Anthony D. Fredericks Author Of From Fizzle to Sizzle: The Hidden Forces Crushing Your Creativity and How You Can Overcome Them

From my list on creativity and imagination.

Why am I passionate about this?

I was the kid who colored outside the lines and marveled at the special effects of monster movies. Yet, as I grew, I became aware of certain “rules” and “expectations” that seemed to limit my innate creativity. When I became a professional educator, I became even more cognizant of how students’ creativity was shut down. I read tons of books on creativity, but soon discovered that no one had ever written a book on the ingrained practices in family life, education, work environments, and personal beliefs that stamped out our natural creativity. Why do so many people consider themselves as “non-creative?” I wanted to find out…and change the equation.

Anthony's book list on creativity and imagination

Anthony D. Fredericks Why did Anthony love this book?

Here is another “classic” that should be part of your personal library.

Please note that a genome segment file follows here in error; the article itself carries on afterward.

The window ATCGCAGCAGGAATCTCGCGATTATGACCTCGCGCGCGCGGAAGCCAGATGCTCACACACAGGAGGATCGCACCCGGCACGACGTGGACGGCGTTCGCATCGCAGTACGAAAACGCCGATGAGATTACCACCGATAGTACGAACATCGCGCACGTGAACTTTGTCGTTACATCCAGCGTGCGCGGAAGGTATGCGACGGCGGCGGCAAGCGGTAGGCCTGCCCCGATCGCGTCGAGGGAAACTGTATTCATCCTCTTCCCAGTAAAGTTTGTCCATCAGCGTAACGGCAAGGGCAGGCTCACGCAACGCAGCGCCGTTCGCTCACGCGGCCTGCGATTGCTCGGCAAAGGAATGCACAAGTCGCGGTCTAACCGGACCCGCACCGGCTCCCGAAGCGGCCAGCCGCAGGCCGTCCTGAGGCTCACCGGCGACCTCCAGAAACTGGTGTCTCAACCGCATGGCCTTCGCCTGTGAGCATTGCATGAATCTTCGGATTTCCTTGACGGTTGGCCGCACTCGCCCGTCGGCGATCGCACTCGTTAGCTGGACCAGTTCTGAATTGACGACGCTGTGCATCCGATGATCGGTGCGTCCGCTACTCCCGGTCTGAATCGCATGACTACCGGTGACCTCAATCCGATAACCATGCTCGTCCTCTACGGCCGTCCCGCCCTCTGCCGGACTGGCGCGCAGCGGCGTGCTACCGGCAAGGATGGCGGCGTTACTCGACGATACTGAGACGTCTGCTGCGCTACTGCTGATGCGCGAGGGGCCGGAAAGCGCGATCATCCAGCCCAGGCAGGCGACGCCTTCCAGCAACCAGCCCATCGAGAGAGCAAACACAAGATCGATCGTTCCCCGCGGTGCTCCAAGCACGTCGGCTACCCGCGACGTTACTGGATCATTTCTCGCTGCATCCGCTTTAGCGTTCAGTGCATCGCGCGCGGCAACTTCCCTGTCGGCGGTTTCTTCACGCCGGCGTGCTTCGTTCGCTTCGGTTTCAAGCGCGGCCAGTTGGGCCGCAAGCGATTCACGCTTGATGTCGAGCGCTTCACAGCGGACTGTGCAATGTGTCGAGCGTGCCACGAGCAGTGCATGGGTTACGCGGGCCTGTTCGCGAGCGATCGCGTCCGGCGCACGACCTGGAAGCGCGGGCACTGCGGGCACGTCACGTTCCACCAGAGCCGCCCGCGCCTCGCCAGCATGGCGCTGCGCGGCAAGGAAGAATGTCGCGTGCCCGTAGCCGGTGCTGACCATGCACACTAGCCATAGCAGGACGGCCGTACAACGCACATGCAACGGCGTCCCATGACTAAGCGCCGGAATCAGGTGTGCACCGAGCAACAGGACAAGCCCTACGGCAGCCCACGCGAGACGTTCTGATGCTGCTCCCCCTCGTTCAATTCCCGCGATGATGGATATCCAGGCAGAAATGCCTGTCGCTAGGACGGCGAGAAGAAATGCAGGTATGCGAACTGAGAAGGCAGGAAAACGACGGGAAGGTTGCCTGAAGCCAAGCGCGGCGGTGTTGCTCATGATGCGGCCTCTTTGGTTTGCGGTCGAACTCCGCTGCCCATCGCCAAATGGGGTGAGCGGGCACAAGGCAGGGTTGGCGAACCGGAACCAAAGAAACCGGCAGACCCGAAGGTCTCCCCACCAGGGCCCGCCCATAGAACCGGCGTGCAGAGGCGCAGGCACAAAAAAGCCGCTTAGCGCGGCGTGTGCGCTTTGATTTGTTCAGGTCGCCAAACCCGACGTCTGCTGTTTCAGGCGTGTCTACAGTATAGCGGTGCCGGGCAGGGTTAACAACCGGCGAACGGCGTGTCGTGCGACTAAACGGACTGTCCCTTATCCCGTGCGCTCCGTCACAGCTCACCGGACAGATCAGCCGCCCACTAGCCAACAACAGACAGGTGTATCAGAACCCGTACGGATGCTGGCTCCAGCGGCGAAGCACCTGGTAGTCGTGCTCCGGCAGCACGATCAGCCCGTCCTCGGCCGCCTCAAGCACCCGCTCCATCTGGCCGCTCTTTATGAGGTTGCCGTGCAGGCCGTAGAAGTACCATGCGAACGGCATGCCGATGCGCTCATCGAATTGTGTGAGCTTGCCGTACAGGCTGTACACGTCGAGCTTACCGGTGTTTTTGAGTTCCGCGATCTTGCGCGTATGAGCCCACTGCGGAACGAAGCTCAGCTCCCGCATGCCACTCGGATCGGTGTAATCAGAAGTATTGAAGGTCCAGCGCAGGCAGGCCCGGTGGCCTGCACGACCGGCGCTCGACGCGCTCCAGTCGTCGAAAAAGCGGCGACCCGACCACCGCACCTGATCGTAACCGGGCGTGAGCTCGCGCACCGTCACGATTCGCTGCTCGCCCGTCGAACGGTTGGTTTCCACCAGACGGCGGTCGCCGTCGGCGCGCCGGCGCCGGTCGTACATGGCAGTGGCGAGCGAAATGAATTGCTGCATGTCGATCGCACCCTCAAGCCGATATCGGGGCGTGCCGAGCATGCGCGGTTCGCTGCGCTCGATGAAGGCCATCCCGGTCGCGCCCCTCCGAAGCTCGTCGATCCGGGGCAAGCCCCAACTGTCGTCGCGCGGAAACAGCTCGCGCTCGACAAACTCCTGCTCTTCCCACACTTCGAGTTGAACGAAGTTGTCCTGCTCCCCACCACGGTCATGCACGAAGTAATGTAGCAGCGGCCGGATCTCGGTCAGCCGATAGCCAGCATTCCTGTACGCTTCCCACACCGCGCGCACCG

Michalko shares life-changing creative techniques captured from creative “experts” such as Leonardo da Vinci, Thomas Edison, and Pablo Picasso. With easy-to-follow instructions, you too, can lead a more creative life (and change the world) at home and at work.

The author shows you, in exquisite detail, how to alter your thinking or modify your problem-solving abilities to generate tons of new ideas and tons of satisfying solutions to ongoing challenges.

No matter your occupation, this is a book that will generate an array of new and positive ideas.

By Michael Michalko,

Why should I read it?

1 author picked Cracking Creativity as one of their favorite books, and they share why you should read it.

What is this book about?